Rated PG-13 for sexual content, drug and alcohol use and language, 120 minutes
Compelling, entertaining, relevant "Social Network"
"The Social Network" has quickly become known as "the Facebook movie" as it tells the early, tumultuous days of the social networking website. In reality, it's just one version of the story, but what an entertaining, absorbing and provocative story it is, and given how Facebook has significantly impacted society, "The Social Network" is perhaps the most socially-relevant movie to be released this yeear.
Based on Ben Mezrich's 2009 nonfiction novel "The Accidental Billionares," the story begins at Harvard, Fall 2003, where Mark Zuckerberg (Jesse Eisenberg) and Eduardo Saverin (Andrew Garfield) are schoolmates. Dumped by his girlfriend, Zuckerberg creates a "Hot or Not" site that nearly brings down Harvard's network. Zuckerberg is placed on probation but attracts the attention of handsome, athletic twins Cameron and Tyler Winklevoss (both played by Armie Hammer) who have an idea for a social networking website to keep in touch with their friends. Zuckeberg is inspired to create a similar site expounding on their original ideas, and with Saverin's financial help, gets the site going. As the new site grows, Zuckerberg attracts the attention of Napster's Sean Parker (Justin Timberlake), who advises him to continue to expand.
"The Social Network" is a slick but fascinating drama of one version of the events, much of which has been idealized, altered and even fictionalized (these are geeks, after all), but it's an absolutely relevant story given how much Facebook has changed our society. The film has a sublime pedigree, directed by David Fincher ("The Curious Case of Benjamin Button"), adapted for the screen by Aaron Sorkin ("The West Wing") and executive-produced by actor Kevin Spacey. Fincher in particular handles the film with skill and the script is fairly even-handed in its portraits, showing unflattering sides of everyone involved, though it's the impressive performances from its young cast that'll leave most talking.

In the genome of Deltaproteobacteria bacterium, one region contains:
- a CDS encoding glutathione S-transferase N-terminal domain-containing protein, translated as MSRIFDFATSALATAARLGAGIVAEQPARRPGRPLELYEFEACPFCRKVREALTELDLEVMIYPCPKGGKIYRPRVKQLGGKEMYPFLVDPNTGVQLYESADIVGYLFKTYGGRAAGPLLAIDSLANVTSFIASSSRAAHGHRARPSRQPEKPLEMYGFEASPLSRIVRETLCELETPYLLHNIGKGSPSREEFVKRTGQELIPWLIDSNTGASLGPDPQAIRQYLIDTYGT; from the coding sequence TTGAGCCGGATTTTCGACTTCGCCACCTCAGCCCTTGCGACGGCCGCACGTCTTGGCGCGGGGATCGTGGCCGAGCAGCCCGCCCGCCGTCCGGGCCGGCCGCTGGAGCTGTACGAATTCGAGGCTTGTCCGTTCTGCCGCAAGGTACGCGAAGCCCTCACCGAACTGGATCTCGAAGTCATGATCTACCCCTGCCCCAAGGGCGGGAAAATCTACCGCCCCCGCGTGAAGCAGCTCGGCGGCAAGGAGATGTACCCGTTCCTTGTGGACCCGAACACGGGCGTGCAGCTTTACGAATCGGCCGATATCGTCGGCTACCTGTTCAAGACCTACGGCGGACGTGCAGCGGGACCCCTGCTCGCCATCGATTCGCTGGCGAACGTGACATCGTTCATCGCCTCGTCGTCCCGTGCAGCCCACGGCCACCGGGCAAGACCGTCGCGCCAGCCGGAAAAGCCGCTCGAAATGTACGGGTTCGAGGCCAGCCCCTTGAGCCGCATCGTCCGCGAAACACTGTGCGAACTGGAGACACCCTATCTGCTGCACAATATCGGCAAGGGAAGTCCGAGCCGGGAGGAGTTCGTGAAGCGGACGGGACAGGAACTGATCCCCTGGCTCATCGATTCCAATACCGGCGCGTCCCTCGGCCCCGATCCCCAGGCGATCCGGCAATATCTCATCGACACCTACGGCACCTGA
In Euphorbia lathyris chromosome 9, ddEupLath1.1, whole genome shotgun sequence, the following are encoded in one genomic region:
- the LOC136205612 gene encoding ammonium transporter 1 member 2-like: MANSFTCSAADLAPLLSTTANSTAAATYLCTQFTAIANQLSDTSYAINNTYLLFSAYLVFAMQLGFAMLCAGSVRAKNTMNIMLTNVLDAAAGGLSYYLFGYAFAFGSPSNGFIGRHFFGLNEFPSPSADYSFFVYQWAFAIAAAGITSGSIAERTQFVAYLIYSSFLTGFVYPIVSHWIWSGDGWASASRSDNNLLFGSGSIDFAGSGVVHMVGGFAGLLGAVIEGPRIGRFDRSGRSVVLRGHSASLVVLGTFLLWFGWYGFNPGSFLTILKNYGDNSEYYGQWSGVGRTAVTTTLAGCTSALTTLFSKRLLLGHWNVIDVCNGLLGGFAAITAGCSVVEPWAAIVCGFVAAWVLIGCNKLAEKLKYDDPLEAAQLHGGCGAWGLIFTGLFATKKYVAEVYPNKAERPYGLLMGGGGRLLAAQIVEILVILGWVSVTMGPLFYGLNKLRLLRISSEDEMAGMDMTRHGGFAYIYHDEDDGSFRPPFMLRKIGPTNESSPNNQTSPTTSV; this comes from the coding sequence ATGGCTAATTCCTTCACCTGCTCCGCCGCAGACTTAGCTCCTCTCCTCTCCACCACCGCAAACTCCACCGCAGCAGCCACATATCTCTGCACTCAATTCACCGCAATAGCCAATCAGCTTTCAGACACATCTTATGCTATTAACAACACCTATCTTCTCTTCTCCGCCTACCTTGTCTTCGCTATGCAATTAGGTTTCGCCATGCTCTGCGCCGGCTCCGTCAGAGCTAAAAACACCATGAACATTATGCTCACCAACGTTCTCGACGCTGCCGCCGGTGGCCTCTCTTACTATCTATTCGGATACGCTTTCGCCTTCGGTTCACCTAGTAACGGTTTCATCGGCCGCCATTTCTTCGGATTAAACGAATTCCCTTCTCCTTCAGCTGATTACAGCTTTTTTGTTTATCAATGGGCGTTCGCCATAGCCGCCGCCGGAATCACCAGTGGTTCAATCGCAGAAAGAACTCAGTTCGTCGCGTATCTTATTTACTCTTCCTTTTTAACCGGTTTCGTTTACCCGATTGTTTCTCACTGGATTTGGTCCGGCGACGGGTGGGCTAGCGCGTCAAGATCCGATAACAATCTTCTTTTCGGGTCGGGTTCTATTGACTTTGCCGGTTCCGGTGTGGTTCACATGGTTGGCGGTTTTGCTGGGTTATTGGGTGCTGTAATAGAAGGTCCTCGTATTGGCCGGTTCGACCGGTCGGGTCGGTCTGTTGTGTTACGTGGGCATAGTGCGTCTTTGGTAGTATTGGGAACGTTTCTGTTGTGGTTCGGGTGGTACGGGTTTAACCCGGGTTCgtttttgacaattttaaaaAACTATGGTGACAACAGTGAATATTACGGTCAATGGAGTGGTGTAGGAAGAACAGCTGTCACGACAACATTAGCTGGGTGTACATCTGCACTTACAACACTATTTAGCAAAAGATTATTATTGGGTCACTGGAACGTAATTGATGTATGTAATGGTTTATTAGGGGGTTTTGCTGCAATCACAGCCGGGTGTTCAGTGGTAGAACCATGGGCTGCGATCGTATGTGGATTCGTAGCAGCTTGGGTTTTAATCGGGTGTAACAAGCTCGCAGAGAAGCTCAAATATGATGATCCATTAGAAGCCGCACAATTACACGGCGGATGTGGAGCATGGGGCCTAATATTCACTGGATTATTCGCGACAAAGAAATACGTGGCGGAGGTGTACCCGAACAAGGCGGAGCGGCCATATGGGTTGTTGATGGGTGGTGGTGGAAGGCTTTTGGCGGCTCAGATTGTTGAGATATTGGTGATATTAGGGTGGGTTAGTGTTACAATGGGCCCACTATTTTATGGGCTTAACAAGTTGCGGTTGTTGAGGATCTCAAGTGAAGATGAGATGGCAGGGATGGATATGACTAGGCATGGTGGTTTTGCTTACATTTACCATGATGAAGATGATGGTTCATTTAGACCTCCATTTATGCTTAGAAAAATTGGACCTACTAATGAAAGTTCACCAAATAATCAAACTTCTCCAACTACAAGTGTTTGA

Indie character actor Eisenberg (best known for "Zombieland") especially anchors the film well in his first lead performance that should garner him acclaim. It's not an impression of Zuckerberg but a nuanced, even unsympathetic portrait of a very sharp technical mind, and it shows that Eisenberg continues to mature as an actor. British actor Garfield, recently cast as the new Spider-Man, is also superb as the CFO who's eventually forced out as the site grows. Timberlake, the best known of all the cast, is charming as the showboat Parker, portrayed as a great businessman who likes to party (but whose role is largely overstated by the film). Unknown Hammer (part of the wealthy Armand Hammer family) is also memorable as the angry Winklevoss twins, who want credit for their ideas.
"The Social Network" isn't perfect. The story doesn't always flow evenly as it jumps back and forth too much; it's also baffling how some details were included (a chicken, for example) while others were considerably enhanced for cinematic effect (sex, drugs and rock-n-roll). Understandably Zuckerberg and his Facebook staff didn't cooperate with the filmmakers, which isn't surprising after you see the movie.
"The Social Network" doesn't have to make an important statement; the website itself has already done that. The film is an absolutely absorbing, relevant look at how a website not only changed our relationships but also the relationships of its founders. A must-see and one of the year's most memorable films.